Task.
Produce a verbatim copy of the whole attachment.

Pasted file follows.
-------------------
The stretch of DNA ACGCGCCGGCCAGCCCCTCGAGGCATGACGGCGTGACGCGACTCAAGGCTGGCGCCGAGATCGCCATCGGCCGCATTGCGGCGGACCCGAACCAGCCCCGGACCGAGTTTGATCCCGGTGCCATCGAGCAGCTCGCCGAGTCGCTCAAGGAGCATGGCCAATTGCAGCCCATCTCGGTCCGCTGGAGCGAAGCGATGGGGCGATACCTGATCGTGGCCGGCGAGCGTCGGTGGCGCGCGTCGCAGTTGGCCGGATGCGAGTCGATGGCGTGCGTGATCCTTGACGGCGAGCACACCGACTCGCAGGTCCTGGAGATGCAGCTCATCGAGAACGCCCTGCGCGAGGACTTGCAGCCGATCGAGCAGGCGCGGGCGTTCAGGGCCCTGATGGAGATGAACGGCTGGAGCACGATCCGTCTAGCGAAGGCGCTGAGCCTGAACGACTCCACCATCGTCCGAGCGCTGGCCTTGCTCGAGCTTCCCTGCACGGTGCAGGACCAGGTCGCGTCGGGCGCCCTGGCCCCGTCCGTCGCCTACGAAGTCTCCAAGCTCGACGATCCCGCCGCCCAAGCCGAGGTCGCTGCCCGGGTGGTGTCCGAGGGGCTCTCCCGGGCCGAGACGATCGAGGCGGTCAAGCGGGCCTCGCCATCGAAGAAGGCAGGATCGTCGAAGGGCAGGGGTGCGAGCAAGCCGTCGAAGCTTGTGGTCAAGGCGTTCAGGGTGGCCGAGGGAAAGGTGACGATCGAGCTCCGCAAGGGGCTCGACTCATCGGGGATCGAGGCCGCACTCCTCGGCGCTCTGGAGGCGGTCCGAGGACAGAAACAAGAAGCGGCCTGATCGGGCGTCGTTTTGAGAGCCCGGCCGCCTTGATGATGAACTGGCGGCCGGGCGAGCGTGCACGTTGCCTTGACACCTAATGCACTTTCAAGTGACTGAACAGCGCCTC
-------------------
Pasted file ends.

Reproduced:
The stretch of DNA ACGCGCCGGCCAGCCCCTCGAGGCATGACGGCGTGACGCGACTCAAGGCTGGCGCCGAGATCGCCATCGGCCGCATTGCGGCGGACCCGAACCAGCCCCGGACCGAGTTTGATCCCGGTGCCATCGAGCAGCTCGCCGAGTCGCTCAAGGAGCATGGCCAATTGCAGCCCATCTCGGTCCGCTGGAGCGAAGCGATGGGGCGATACCTGATCGTGGCCGGCGAGCGTCGGTGGCGCGCGTCGCAGTTGGCCGGATGCGAGTCGATGGCGTGCGTGATCCTTGACGGCGAGCACACCGACTCGCAGGTCCTGGAGATGCAGCTCATCGAGAACGCCCTGCGCGAGGACTTGCAGCCGATCGAGCAGGCGCGGGCGTTCAGGGCCCTGATGGAGATGAACGGCTGGAGCACGATCCGTCTAGCGAAGGCGCTGAGCCTGAACGACTCCACCATCGTCCGAGCGCTGGCCTTGCTCGAGCTTCCCTGCACGGTGCAGGACCAGGTCGCGTCGGGCGCCCTGGCCCCGTCCGTCGCCTACGAAGTCTCCAAGCTCGACGATCCCGCCGCCCAAGCCGAGGTCGCTGCCCGGGTGGTGTCCGAGGGGCTCTCCCGGGCCGAGACGATCGAGGCGGTCAAGCGGGCCTCGCCATCGAAGAAGGCAGGATCGTCGAAGGGCAGGGGTGCGAGCAAGCCGTCGAAGCTTGTGGTCAAGGCGTTCAGGGTGGCCGAGGGAAAGGTGACGATCGAGCTCCGCAAGGGGCTCGACTCATCGGGGATCGAGGCCGCACTCCTCGGCGCTCTGGAGGCGGTCCGAGGACAGAAACAAGAAGCGGCCTGATCGGGCGTCGTTTTGAGAGCCCGGCCGCCTTGATGATGAACTGGCGGCCGGGCGAGCGTGCACGTTGCCTTGACACCTAATGCACTTTCAAGTGACTGAACAGCGCCTC